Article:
Global population to peak in 2080 – UN report
The global population will reach eight billion people later this year and continue to rise for the next six decades, according to the UN’s latest population report.
The World Population Prospects 2022 report, from the UN’s Department of Economic and Social Affairs Population Division says that the global population is expected to reach eight billion by November 15, this year.
It will be around 8.5 billion by 2030, 9.7 billion in 2050 and 10.4 billion in 2100, meaning Earth could have a 31 per cent increase in human population by the end of the century.
The estimated population growth comes as the world’s average fertility rate continues to decline.
In 2020, the global population growth rate fell below 1 per cent for the first time since 1950. Currently, it’s at 2.3 births per woman, down from the average five births per woman in 1950. By 2050, it’s expected to slightly fall to 2.1 births per woman.
But the report says the world’s population may peak at 10.4 billion by 2080. This amounts to a reduction in the projected peak world population by about 800 million and brought forward the date for this peak by 20 years.
The UN’s projections are now much closer to those by researchers at the University of Washington, who suggested two years ago that the human population would peak at significantly less than 10 billion by 2065, decline to less than nine billion by 2100 and keep declining – the current world population is about eight billion.
The UN projections are higher largely due to an assumption that fertility rates in low fertility nations such as China and Japan will gradually rebound.
And factors such as the rise of life expectancy are also reasons why the global population continues to rise.
“Globally, life expectancy reached 72.8 years in 2019, an increase of almost 9 years since 1990. Further reductions in mortality are projected to result in an average longevity of around 77.2 years globally in 2050,” the report says.
“Two-thirds of the projected increase in global population through 2050 will be driven by the momentum of past growth that is embedded in the youthful age structure of the current population. Such growth would occur even if childbearing in today’s high-fertility countries were to fall immediately to around two births per woman,” it says.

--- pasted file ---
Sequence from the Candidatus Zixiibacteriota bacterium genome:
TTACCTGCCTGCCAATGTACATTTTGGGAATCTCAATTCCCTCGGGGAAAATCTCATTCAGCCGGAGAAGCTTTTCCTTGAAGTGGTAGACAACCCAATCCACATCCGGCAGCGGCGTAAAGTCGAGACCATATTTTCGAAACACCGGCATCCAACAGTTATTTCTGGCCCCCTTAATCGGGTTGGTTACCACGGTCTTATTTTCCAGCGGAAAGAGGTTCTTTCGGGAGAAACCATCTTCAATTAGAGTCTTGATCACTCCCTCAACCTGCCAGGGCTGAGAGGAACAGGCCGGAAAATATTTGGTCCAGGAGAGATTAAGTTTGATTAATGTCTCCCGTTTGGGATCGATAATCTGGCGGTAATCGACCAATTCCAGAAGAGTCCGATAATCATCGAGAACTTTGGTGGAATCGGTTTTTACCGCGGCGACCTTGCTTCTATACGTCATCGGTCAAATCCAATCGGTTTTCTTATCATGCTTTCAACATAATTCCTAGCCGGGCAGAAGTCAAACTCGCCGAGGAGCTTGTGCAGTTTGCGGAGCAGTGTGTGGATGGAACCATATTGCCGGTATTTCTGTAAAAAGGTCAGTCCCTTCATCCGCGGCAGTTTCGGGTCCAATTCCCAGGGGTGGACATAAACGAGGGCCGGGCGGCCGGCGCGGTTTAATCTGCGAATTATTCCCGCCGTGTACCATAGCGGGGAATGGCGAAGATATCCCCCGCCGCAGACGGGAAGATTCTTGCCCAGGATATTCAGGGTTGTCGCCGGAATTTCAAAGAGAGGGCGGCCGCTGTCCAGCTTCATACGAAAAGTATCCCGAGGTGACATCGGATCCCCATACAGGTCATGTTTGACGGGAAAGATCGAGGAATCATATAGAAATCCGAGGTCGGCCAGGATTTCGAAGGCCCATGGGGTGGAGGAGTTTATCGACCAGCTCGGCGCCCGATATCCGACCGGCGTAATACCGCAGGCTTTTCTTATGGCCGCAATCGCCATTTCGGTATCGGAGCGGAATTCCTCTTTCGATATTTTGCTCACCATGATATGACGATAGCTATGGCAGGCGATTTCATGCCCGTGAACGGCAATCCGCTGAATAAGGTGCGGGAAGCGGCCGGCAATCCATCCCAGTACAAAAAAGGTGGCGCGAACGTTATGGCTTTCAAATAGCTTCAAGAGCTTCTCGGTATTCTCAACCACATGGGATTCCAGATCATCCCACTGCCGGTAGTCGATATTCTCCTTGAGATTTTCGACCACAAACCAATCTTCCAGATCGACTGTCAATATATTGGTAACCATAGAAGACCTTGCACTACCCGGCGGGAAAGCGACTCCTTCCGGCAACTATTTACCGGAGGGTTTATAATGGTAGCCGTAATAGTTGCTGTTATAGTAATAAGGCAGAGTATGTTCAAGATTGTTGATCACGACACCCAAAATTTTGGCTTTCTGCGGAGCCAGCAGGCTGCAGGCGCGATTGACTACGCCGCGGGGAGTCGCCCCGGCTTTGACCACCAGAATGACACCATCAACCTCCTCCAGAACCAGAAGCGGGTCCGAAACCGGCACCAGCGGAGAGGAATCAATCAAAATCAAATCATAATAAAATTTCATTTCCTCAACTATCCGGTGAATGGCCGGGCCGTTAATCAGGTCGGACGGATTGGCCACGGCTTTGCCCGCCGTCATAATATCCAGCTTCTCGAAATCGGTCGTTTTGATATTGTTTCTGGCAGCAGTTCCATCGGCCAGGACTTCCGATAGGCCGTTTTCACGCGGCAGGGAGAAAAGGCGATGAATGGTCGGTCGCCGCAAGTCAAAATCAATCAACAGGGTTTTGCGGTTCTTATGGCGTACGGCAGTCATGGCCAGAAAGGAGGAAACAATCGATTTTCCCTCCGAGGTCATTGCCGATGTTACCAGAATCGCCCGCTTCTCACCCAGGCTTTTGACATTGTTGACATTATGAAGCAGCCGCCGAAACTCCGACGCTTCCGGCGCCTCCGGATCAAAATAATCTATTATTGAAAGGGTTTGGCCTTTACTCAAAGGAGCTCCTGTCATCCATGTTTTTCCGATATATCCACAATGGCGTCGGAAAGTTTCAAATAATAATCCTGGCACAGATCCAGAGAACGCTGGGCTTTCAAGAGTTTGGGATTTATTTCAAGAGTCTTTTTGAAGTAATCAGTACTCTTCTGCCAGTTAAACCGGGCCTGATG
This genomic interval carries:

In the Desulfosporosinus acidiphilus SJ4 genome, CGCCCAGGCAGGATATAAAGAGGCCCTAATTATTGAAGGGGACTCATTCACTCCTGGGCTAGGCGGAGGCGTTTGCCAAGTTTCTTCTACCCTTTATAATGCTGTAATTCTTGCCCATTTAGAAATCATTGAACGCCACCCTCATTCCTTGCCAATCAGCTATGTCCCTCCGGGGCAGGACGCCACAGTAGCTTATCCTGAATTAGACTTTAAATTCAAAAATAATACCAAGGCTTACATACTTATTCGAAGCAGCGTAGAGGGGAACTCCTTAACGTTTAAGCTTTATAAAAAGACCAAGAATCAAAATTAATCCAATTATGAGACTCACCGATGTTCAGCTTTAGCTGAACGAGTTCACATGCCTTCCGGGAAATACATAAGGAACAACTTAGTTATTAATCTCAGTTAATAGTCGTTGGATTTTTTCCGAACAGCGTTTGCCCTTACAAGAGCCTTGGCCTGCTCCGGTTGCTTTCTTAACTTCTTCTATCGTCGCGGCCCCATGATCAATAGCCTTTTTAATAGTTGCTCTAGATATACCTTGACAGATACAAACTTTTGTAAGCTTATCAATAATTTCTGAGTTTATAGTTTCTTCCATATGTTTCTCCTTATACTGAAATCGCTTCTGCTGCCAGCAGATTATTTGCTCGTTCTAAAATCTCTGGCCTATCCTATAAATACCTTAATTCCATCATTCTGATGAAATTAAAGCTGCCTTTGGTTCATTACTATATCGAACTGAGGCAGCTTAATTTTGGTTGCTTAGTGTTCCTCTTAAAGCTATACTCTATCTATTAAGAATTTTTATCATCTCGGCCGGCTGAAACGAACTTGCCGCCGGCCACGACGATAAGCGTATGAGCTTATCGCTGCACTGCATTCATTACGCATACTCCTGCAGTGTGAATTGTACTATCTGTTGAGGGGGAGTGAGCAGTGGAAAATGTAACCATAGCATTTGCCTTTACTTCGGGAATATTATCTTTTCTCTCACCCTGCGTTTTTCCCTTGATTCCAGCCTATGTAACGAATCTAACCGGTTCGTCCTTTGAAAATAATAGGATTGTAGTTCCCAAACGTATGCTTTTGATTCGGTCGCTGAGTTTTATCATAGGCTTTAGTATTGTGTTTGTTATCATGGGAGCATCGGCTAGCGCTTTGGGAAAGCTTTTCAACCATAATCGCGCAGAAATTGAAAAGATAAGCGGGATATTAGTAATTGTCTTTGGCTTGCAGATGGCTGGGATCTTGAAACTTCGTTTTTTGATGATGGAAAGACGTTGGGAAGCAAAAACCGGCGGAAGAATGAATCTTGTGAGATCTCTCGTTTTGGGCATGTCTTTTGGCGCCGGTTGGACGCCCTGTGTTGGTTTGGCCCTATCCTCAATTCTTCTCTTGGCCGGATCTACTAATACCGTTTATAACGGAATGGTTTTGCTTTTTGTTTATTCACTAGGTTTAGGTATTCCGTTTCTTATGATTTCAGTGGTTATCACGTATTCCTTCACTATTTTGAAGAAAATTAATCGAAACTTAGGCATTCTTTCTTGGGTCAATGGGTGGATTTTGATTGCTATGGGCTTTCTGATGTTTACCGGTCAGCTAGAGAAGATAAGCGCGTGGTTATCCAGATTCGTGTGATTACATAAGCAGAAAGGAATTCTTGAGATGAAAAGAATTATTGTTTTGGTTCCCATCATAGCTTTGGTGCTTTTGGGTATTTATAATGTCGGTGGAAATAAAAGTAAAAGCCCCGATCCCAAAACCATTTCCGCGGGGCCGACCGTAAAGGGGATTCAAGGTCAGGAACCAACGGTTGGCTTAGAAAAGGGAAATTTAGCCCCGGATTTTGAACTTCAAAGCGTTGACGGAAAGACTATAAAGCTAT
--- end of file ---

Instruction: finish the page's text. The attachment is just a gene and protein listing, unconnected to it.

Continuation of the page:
People ages 65 and older are expected to account for 16 per cent of the human population by 2050, up from 10 per cent in 2022. Men currently make up 50.3 per cent of the population, but by 2050, there are expected to be just as many women as men.
China has been the most populous country for decades, but India is projected to be the world’s most populous country in 2023.
Each country currently has a population over 1.4 billion people, accounting for over 35 per cent of the global population, but China’s population is expected to start declining as early as next year.
By 2050, India is projected to have 1.6 billion people, while China is projected to have 1.3 billion people.
India is just one of eight countries – including the Philippines, the Democratic Republic of the Congo, Egypt, Ethiopia, Nigeria, Pakistan and the United Republic of Tanzania – expected to see major population growth by 2050.
The increase in several sub-Saharan countries is expected to result in the population doubling in the area.
On the other side of the population equation, 61 countries are expected to have a population decrease of at least 1 per cent. Of that list, Bulgaria, Latvia, Lithuania, Serbia and Ukraine are projected to lose at least 20 per cent of their population.
The report predicts Australia and New Zealand will have a combined population of 38 million by 2050.
North America is projected by the UN to reach its peak population in the late-2030s and then start declining “due to sustained low levels of fertility”.
The US’ population is currently 337 million people and it is projected to be at 375 million people in 2050, still making it the third most populous country in the world, behind India and China.
See the full report here: World Population Prospects – Population Division – United Nations